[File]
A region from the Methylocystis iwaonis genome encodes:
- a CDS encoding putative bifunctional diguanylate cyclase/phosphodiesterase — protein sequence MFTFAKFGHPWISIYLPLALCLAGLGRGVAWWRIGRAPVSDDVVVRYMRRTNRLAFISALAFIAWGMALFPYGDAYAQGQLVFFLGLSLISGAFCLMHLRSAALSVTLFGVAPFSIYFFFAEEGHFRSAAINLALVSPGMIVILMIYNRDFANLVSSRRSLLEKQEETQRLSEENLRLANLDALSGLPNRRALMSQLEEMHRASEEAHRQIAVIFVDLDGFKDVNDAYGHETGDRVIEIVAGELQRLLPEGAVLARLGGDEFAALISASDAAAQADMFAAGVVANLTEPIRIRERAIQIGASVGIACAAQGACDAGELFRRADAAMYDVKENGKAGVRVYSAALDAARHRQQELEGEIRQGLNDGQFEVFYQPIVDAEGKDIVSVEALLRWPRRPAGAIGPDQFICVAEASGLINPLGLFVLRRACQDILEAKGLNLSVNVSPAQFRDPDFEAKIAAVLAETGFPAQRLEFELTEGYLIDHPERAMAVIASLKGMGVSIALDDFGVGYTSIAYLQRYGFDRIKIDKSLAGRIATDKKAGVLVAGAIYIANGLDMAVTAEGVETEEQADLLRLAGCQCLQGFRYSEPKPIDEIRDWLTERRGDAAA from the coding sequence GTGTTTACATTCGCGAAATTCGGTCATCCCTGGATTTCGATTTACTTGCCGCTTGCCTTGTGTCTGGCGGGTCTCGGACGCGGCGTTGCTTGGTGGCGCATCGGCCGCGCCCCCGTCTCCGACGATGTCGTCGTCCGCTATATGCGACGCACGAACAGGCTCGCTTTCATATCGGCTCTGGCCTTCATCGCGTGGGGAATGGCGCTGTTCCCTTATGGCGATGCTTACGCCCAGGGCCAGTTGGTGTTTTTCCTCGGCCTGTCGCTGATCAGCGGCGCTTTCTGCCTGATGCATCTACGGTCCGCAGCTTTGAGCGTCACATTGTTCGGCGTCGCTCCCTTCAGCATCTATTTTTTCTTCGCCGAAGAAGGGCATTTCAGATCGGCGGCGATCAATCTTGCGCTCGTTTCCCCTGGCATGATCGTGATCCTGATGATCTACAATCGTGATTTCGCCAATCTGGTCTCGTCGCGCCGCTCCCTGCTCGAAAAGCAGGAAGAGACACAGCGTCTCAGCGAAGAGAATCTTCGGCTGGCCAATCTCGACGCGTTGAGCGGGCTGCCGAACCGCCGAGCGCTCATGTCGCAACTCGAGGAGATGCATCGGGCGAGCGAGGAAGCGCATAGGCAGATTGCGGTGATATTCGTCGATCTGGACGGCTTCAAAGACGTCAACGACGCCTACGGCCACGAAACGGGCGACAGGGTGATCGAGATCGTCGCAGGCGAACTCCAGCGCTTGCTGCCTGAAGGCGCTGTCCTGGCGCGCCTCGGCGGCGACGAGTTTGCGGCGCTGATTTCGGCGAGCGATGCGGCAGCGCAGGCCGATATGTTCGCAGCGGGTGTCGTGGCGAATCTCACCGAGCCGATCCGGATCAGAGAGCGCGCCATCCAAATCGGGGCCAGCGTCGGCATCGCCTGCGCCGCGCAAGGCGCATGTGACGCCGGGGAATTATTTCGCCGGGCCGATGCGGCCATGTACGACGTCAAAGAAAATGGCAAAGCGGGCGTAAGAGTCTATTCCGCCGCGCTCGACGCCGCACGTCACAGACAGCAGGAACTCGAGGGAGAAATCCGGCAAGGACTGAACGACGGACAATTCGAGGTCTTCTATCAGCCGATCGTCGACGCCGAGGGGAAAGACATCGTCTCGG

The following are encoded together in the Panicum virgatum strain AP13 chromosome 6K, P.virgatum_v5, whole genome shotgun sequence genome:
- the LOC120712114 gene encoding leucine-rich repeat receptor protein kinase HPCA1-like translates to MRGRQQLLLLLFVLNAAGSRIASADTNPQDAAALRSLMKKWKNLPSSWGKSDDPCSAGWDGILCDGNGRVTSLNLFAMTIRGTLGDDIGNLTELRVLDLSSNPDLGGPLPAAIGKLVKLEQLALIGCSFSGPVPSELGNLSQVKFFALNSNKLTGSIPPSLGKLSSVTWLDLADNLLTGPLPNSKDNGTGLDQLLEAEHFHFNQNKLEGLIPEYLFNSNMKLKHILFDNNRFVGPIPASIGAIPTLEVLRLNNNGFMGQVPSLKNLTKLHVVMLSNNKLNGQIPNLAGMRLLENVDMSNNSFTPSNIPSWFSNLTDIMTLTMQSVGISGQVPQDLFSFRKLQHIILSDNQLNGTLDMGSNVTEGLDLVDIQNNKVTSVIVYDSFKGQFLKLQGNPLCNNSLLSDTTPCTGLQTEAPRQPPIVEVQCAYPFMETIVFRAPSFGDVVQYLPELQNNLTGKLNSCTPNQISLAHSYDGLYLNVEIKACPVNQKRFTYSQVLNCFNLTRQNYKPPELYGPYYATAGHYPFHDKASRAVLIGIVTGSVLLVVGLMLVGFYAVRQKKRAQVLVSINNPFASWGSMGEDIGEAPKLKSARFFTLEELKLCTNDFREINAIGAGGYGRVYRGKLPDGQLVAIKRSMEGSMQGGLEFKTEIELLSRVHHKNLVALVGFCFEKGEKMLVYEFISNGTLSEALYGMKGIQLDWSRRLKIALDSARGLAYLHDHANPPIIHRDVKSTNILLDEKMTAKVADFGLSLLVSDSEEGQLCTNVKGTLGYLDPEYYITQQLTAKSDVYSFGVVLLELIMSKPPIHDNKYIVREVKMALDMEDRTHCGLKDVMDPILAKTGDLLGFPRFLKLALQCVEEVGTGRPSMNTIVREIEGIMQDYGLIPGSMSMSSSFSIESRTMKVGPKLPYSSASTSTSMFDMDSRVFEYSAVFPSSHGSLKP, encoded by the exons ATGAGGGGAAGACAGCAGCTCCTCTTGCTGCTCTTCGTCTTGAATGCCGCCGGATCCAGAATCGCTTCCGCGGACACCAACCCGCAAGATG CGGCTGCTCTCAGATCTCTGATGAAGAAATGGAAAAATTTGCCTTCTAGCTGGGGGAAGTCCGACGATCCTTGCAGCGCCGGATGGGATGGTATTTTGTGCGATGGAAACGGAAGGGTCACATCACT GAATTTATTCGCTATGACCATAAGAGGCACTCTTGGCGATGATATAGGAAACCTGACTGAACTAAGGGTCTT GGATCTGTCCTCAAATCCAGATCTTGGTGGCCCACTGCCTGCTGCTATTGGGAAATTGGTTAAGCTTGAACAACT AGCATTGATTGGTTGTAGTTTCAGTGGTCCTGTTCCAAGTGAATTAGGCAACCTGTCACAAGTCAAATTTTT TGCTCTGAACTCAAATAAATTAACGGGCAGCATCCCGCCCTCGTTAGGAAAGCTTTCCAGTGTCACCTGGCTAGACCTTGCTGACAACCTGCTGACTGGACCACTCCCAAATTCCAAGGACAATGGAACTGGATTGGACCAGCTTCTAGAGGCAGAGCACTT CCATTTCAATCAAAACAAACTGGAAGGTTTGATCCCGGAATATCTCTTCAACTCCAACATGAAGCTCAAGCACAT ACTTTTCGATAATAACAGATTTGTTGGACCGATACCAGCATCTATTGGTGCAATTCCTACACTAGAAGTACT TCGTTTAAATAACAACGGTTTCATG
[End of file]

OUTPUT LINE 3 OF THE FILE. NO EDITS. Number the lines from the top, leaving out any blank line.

The following are encoded together in the Panicum virgatum strain AP13 chromosome 6K, P.virgatum_v5, whole genome shotgun sequence genome: